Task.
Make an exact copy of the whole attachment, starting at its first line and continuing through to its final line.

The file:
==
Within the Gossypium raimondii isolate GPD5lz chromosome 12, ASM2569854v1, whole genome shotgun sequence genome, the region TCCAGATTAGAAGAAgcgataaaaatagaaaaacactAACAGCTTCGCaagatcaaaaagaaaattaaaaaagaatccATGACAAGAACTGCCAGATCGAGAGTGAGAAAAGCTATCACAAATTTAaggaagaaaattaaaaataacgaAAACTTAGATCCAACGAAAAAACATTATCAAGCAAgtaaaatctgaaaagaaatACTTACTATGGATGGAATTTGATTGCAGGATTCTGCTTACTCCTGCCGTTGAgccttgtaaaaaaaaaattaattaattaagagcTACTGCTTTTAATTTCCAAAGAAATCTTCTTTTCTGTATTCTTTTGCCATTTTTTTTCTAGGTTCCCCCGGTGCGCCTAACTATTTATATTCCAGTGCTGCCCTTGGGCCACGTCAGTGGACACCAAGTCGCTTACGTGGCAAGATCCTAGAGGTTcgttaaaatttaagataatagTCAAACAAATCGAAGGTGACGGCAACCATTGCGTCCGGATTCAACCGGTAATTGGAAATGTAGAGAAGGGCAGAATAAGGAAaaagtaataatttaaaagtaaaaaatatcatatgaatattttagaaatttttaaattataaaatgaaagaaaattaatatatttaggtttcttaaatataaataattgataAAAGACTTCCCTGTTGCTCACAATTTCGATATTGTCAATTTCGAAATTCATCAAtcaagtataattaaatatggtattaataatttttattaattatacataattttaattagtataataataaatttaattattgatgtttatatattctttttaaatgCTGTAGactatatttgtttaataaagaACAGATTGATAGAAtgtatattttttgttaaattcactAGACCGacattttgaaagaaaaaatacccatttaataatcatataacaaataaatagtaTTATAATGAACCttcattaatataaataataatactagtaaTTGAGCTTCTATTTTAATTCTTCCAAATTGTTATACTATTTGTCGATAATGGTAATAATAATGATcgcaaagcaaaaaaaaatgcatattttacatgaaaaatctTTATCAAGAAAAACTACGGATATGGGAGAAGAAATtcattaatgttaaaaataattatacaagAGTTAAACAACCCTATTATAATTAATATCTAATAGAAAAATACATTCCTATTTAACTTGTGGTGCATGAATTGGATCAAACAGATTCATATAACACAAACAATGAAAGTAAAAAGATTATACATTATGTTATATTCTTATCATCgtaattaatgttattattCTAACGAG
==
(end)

Within the Gossypium raimondii isolate GPD5lz chromosome 12, ASM2569854v1, whole genome shotgun sequence genome, the region TCCAGATTAGAAGAAgcgataaaaatagaaaaacactAACAGCTTCGCaagatcaaaaagaaaattaaaaaagaatccATGACAAGAACTGCCAGATCGAGAGTGAGAAAAGCTATCACAAATTTAaggaagaaaattaaaaataacgaAAACTTAGATCCAACGAAAAAACATTATCAAGCAAgtaaaatctgaaaagaaatACTTACTATGGATGGAATTTGATTGCAGGATTCTGCTTACTCCTGCCGTTGAgccttgtaaaaaaaaaattaattaattaagagcTACTGCTTTTAATTTCCAAAGAAATCTTCTTTTCTGTATTCTTTTGCCATTTTTTTTCTAGGTTCCCCCGGTGCGCCTAACTATTTATATTCCAGTGCTGCCCTTGGGCCACGTCAGTGGACACCAAGTCGCTTACGTGGCAAGATCCTAGAGGTTcgttaaaatttaagataatagTCAAACAAATCGAAGGTGACGGCAACCATTGCGTCCGGATTCAACCGGTAATTGGAAATGTAGAGAAGGGCAGAATAAGGAAaaagtaataatttaaaagtaaaaaatatcatatgaatattttagaaatttttaaattataaaatgaaagaaaattaatatatttaggtttcttaaatataaataattgataAAAGACTTCCCTGTTGCTCACAATTTCGATATTGTCAATTTCGAAATTCATCAAtcaagtataattaaatatggtattaataatttttattaattatacataattttaattagtataataataaatttaattattgatgtttatatattctttttaaatgCTGTAGactatatttgtttaataaagaACAGATTGATAGAAtgtatattttttgttaaattcactAGACCGacattttgaaagaaaaaatacccatttaataatcatataacaaataaatagtaTTATAATGAACCttcattaatataaataataatactagtaaTTGAGCTTCTATTTTAATTCTTCCAAATTGTTATACTATTTGTCGATAATGGTAATAATAATGATcgcaaagcaaaaaaaaatgcatattttacatgaaaaatctTTATCAAGAAAAACTACGGATATGGGAGAAGAAATtcattaatgttaaaaataattatacaagAGTTAAACAACCCTATTATAATTAATATCTAATAGAAAAATACATTCCTATTTAACTTGTGGTGCATGAATTGGATCAAACAGATTCATATAACACAAACAATGAAAGTAAAAAGATTATACATTATGTTATATTCTTATCATCgtaattaatgttattattCTAACGAG